Anactoria (or Anaktoria) is the name of a woman mentioned by poet Sappho as a
lover of hers in Sappho's Fragment 16 (Lobel-Page edition) , often referred to
by the title "To an Army Wife...
To an army wife, in Sardis: Some say a cavalry corps,. some infantry, some, again
,. will maintain that the swift oars. of our fleet are the finest. sight on dark earth; ...
Translator Mary Barnard has titled this twenty-line fragment “To an Army Wife, in
Sardis.” Despite missing text, the sense of the Greek is clear; interconnected ...
Nov 12, 2012 ... If the identification of Anactoria as an army wife in Sardis is correct, Sappho might
be trying to convince an army wife to leave her husband.
Darryl Williams Dr. Kathi Griffin ENG 205-09 30 August 2010 Critical Analysis of “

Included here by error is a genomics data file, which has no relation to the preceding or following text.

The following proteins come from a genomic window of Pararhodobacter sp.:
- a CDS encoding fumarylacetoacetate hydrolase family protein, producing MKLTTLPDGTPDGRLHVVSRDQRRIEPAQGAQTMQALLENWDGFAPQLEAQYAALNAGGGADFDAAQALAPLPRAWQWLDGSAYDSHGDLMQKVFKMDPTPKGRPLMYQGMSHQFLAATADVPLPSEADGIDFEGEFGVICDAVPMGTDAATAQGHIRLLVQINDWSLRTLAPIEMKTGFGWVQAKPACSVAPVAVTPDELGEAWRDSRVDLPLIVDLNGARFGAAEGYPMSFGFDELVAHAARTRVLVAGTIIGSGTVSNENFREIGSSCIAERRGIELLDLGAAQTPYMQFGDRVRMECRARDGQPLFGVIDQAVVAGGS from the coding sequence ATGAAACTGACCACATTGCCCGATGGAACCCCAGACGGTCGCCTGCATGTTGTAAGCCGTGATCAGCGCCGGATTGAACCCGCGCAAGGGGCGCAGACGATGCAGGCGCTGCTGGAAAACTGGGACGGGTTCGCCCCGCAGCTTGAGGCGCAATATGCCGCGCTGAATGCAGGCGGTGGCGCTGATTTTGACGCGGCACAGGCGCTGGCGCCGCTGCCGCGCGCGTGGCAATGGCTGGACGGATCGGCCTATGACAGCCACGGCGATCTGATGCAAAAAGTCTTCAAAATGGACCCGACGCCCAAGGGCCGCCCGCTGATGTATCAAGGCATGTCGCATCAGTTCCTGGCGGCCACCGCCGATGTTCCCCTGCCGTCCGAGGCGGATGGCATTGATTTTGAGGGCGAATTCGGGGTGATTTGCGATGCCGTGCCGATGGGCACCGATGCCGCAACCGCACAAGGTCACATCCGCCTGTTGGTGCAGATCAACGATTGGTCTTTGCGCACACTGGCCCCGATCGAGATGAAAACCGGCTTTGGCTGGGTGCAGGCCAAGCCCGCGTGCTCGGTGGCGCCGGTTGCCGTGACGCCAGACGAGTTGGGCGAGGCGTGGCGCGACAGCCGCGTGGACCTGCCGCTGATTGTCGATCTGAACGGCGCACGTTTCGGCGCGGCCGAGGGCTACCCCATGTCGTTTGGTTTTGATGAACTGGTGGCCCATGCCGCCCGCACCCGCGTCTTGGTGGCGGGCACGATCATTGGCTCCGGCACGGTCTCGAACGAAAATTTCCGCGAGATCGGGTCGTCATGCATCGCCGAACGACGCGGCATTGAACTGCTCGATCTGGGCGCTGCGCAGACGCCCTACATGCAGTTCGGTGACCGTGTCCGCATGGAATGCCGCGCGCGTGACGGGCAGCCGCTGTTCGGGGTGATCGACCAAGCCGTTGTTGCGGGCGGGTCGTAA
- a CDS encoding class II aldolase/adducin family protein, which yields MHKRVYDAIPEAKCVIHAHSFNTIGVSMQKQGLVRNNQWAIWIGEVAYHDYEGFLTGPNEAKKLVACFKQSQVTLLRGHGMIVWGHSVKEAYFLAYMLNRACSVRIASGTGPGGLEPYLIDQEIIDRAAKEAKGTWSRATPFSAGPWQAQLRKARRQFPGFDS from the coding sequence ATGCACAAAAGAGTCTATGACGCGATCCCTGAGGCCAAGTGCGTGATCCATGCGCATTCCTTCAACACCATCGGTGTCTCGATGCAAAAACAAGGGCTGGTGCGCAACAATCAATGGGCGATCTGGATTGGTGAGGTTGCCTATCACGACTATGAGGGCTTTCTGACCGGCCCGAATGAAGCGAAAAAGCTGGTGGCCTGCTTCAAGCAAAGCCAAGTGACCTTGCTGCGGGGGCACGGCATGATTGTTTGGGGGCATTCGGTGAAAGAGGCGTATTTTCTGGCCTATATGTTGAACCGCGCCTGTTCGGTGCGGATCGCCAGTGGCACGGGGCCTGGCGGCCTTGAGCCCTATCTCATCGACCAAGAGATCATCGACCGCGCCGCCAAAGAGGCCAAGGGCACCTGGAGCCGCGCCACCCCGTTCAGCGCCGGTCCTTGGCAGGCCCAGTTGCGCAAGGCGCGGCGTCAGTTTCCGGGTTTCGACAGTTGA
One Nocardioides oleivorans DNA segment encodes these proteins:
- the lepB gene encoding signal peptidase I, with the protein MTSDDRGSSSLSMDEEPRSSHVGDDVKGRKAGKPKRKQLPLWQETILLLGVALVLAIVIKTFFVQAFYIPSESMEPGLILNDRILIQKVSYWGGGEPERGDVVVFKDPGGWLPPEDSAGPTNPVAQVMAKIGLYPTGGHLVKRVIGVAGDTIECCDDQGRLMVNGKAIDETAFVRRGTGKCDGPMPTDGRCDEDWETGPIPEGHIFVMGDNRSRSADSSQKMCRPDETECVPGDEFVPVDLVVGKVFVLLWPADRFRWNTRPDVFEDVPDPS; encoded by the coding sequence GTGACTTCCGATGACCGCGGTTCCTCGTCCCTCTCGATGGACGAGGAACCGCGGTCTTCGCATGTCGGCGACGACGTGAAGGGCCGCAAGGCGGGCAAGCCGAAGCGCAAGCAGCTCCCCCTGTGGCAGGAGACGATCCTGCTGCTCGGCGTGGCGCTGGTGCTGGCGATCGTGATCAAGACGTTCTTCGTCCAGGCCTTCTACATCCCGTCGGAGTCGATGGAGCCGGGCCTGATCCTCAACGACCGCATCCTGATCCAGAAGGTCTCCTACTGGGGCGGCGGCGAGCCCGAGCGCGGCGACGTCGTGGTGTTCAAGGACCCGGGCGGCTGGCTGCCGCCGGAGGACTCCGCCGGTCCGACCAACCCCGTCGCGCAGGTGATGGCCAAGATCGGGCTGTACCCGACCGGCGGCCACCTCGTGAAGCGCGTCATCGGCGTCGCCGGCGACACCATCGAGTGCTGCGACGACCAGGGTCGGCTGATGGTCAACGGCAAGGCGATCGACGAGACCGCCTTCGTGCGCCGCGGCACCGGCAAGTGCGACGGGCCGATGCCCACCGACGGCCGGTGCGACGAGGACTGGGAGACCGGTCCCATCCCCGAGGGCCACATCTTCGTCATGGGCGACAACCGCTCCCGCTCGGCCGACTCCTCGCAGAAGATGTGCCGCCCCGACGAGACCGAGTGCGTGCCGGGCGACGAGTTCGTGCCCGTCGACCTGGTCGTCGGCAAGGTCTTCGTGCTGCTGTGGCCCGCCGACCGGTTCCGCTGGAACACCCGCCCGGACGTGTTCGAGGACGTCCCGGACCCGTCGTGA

To an Army Wife, in Sardis” Sappho's poem, “To an Army Wife, in Sardis,” ...
There is no wife, no army wife, no Sardis, in the poem itself. “We have chosen to
translate those poems most nearly whole, as well as many of the fragments that ...
After the fall of Sardis, Croesus' wife committed suicide and Croesus was
dragged ... For daring to raise an army against the Persian Empire, Cyrus
Jul 2, 2013 ... I like to think that I can spot a new Army wife from a mile away. They are usually
young. They are full of innocent optimism, patriotism and ...
... MonthPoetry ClassTeaching Poetry. To an army wife, in Sardis by Sappho,
translated by Mary Barnard, read by Christina Lux by ChristinaLux on
A second lineage of war poetry begins with Sappho's "To an army wife, in Sardis"
in which she claims perhaps for the first time in the Western tradition that the ...